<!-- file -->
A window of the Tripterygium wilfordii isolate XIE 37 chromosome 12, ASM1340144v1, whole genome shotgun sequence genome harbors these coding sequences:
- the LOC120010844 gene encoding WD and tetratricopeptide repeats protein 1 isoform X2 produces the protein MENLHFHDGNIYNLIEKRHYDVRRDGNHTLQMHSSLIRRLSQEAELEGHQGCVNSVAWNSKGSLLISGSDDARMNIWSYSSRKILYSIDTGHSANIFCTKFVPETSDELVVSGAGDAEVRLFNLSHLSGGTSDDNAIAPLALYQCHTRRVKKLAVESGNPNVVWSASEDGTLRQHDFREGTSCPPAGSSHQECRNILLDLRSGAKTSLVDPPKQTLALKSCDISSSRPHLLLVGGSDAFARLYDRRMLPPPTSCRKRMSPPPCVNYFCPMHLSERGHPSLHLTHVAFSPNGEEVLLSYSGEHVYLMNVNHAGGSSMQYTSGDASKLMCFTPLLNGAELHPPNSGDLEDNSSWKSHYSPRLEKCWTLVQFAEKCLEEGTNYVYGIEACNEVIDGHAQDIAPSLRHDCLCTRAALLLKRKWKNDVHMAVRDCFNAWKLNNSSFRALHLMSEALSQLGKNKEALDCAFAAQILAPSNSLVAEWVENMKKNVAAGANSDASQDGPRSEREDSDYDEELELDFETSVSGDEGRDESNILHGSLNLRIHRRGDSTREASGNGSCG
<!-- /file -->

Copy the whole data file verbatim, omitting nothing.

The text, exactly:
A window of the Tripterygium wilfordii isolate XIE 37 chromosome 12, ASM1340144v1, whole genome shotgun sequence genome harbors these coding sequences:
- the LOC120010844 gene encoding WD and tetratricopeptide repeats protein 1 isoform X2 produces the protein MENLHFHDGNIYNLIEKRHYDVRRDGNHTLQMHSSLIRRLSQEAELEGHQGCVNSVAWNSKGSLLISGSDDARMNIWSYSSRKILYSIDTGHSANIFCTKFVPETSDELVVSGAGDAEVRLFNLSHLSGGTSDDNAIAPLALYQCHTRRVKKLAVESGNPNVVWSASEDGTLRQHDFREGTSCPPAGSSHQECRNILLDLRSGAKTSLVDPPKQTLALKSCDISSSRPHLLLVGGSDAFARLYDRRMLPPPTSCRKRMSPPPCVNYFCPMHLSERGHPSLHLTHVAFSPNGEEVLLSYSGEHVYLMNVNHAGGSSMQYTSGDASKLMCFTPLLNGAELHPPNSGDLEDNSSWKSHYSPRLEKCWTLVQFAEKCLEEGTNYVYGIEACNEVIDGHAQDIAPSLRHDCLCTRAALLLKRKWKNDVHMAVRDCFNAWKLNNSSFRALHLMSEALSQLGKNKEALDCAFAAQILAPSNSLVAEWVENMKKNVAAGANSDASQDGPRSEREDSDYDEELELDFETSVSGDEGRDESNILHGSLNLRIHRRGDSTREASGNGSCG